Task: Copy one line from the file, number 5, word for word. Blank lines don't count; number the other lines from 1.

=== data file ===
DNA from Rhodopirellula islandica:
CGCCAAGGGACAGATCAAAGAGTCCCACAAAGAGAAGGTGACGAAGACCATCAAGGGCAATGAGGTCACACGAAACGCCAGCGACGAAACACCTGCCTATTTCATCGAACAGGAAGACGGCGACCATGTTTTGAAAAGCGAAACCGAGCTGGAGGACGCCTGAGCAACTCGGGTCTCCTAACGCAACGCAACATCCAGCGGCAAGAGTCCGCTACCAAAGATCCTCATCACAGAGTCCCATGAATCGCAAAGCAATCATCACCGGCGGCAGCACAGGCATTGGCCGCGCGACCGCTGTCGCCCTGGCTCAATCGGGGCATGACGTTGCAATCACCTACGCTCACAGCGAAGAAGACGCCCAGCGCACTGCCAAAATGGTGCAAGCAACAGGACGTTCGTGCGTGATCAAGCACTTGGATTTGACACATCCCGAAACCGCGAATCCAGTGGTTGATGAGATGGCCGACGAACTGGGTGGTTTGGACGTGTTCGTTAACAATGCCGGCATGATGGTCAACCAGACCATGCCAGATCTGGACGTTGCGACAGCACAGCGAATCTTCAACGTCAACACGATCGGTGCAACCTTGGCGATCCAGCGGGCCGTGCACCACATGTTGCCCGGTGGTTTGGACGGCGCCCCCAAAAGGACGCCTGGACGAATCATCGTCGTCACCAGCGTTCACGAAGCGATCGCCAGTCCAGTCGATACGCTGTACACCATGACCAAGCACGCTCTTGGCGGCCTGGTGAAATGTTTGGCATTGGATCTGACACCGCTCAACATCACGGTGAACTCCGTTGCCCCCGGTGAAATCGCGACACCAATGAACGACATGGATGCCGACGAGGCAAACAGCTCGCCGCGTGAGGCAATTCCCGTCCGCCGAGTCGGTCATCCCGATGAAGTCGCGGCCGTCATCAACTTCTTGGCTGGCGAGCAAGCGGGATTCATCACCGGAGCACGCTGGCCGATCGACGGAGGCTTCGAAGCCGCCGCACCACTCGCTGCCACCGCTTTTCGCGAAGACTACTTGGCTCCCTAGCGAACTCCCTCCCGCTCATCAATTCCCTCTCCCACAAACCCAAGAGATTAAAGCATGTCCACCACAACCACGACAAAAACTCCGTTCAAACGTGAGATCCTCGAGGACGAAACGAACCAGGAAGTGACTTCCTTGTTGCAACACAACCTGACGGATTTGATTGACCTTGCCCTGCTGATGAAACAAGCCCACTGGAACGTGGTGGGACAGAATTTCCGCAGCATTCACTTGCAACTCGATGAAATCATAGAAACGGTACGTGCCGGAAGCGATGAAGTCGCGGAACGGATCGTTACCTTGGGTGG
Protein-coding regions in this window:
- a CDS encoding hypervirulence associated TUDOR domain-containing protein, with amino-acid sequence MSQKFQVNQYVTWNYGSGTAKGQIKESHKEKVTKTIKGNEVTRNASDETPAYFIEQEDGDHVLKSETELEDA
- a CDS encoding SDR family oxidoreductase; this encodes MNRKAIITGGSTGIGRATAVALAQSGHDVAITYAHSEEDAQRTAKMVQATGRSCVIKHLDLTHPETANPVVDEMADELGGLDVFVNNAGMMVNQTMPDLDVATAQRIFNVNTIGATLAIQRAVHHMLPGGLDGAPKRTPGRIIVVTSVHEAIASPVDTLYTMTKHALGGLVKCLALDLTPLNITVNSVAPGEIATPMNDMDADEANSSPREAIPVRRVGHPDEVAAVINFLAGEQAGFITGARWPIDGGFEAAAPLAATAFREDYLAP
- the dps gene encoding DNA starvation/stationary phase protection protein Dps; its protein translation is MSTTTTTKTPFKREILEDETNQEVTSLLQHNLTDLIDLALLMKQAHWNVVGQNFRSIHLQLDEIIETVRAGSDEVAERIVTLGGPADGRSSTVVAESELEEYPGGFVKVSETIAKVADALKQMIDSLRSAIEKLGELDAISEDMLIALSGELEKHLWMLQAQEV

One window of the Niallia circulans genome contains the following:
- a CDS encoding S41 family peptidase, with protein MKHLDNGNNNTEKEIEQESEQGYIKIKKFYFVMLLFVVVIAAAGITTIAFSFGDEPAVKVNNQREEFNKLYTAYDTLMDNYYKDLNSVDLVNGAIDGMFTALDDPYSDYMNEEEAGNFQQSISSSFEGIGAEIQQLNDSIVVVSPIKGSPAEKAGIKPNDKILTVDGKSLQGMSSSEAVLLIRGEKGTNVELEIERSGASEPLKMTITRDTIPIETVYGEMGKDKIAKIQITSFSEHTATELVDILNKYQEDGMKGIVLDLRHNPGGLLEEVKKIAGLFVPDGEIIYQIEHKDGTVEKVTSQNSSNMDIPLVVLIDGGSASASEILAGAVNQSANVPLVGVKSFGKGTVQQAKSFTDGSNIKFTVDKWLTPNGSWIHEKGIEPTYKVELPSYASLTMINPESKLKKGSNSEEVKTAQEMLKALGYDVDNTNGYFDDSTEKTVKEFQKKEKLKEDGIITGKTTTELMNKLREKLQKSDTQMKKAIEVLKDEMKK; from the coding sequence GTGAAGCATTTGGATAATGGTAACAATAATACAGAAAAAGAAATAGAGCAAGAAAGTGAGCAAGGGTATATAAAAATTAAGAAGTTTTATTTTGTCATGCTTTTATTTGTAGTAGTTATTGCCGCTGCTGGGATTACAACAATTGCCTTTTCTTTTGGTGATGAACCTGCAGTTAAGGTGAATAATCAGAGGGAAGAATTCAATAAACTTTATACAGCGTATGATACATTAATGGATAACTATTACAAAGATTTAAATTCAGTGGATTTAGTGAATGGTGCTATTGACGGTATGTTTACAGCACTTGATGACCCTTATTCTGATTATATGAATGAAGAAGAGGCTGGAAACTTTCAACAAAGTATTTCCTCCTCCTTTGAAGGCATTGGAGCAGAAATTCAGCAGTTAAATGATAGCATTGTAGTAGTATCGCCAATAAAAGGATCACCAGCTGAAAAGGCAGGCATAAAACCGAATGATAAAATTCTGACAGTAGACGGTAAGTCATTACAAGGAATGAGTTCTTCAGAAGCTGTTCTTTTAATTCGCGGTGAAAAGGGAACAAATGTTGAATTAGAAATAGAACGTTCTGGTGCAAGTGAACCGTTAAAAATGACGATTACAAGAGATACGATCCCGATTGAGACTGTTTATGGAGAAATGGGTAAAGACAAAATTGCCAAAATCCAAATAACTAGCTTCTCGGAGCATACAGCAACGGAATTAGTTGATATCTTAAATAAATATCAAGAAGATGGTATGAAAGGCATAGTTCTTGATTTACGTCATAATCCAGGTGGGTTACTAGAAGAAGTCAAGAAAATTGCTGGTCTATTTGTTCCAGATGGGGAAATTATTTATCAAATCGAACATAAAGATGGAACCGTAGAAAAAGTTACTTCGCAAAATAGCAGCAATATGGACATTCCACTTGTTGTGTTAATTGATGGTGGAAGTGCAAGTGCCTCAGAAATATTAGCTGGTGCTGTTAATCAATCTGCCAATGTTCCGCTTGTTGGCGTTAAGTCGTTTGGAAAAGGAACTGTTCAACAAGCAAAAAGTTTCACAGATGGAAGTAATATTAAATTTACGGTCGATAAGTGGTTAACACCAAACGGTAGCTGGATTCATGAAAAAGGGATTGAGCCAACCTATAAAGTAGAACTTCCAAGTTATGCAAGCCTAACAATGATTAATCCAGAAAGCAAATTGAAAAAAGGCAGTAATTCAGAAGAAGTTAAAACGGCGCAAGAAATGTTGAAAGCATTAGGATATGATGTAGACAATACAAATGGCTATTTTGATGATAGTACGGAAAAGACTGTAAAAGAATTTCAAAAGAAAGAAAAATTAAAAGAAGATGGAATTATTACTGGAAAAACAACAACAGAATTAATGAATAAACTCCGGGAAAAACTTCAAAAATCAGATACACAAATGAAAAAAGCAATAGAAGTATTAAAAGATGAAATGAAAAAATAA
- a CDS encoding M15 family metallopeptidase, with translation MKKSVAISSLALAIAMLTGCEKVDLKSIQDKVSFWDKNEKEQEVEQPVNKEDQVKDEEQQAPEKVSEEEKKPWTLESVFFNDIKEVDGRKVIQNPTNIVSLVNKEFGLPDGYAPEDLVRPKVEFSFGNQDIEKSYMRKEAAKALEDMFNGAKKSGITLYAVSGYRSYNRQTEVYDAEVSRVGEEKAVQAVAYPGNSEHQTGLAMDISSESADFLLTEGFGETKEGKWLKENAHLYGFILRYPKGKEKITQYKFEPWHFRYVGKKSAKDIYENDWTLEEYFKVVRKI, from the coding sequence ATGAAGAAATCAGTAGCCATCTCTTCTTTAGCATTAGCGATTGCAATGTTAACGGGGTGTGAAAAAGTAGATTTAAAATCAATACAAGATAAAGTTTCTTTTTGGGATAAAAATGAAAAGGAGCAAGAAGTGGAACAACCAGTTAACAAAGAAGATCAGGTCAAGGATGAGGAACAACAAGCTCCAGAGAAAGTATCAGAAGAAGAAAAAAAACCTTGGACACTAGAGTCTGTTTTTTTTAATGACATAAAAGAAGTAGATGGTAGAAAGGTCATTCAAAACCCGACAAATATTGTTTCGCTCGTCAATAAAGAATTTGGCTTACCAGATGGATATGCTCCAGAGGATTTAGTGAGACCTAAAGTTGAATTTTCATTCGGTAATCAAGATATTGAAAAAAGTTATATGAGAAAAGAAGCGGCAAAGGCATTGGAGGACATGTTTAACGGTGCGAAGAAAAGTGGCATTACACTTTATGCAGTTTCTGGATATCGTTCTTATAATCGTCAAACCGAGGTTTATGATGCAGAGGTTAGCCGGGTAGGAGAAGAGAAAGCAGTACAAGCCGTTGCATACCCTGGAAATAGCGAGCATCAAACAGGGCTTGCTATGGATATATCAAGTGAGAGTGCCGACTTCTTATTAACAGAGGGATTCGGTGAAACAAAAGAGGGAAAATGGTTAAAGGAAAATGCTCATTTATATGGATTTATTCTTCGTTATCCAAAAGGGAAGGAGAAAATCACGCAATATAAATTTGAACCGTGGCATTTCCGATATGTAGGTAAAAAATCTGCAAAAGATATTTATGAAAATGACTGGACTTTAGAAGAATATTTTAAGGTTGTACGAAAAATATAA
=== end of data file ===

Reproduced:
- a CDS encoding SDR family oxidoreductase; this encodes MNRKAIITGGSTGIGRATAVALAQSGHDVAITYAHSEEDAQRTAKMVQATGRSCVIKHLDLTHPETANPVVDEMADELGGLDVFVNNAGMMVNQTMPDLDVATAQRIFNVNTIGATLAIQRAVHHMLPGGLDGAPKRTPGRIIVVTSVHEAIASPVDTLYTMTKHALGGLVKCLALDLTPLNITVNSVAPGEIATPMNDMDADEANSSPREAIPVRRVGHPDEVAAVINFLAGEQAGFITGARWPIDGGFEAAAPLAATAFREDYLAP